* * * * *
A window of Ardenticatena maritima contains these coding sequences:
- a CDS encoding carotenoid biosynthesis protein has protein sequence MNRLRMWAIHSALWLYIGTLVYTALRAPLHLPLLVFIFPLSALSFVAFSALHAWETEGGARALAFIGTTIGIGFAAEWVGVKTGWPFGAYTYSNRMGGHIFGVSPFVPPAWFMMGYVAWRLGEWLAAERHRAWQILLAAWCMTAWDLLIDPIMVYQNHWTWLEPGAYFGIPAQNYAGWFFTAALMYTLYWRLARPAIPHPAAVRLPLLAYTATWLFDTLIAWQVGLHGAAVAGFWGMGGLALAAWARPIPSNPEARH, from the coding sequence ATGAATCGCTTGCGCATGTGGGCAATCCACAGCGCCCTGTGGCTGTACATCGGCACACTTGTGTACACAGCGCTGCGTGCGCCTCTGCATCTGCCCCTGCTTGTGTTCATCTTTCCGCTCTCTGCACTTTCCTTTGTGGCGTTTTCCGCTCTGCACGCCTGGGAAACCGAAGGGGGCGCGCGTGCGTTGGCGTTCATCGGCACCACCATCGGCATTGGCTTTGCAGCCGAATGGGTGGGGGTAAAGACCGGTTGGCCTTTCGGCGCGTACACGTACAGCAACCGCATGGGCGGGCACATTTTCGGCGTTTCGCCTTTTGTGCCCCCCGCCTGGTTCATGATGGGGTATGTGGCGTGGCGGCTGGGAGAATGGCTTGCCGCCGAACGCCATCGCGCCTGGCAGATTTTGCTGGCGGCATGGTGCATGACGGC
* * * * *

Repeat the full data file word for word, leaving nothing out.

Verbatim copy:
A window of Ardenticatena maritima contains these coding sequences:
- a CDS encoding carotenoid biosynthesis protein has protein sequence MNRLRMWAIHSALWLYIGTLVYTALRAPLHLPLLVFIFPLSALSFVAFSALHAWETEGGARALAFIGTTIGIGFAAEWVGVKTGWPFGAYTYSNRMGGHIFGVSPFVPPAWFMMGYVAWRLGEWLAAERHRAWQILLAAWCMTAWDLLIDPIMVYQNHWTWLEPGAYFGIPAQNYAGWFFTAALMYTLYWRLARPAIPHPAAVRLPLLAYTATWLFDTLIAWQVGLHGAAVAGFWGMGGLALAAWARPIPSNPEARH, from the coding sequence ATGAATCGCTTGCGCATGTGGGCAATCCACAGCGCCCTGTGGCTGTACATCGGCACACTTGTGTACACAGCGCTGCGTGCGCCTCTGCATCTGCCCCTGCTTGTGTTCATCTTTCCGCTCTCTGCACTTTCCTTTGTGGCGTTTTCCGCTCTGCACGCCTGGGAAACCGAAGGGGGCGCGCGTGCGTTGGCGTTCATCGGCACCACCATCGGCATTGGCTTTGCAGCCGAATGGGTGGGGGTAAAGACCGGTTGGCCTTTCGGCGCGTACACGTACAGCAACCGCATGGGCGGGCACATTTTCGGCGTTTCGCCTTTTGTGCCCCCCGCCTGGTTCATGATGGGGTATGTGGCGTGGCGGCTGGGAGAATGGCTTGCCGCCGAACGCCATCGCGCCTGGCAGATTTTGCTGGCGGCATGGTGCATGACGGC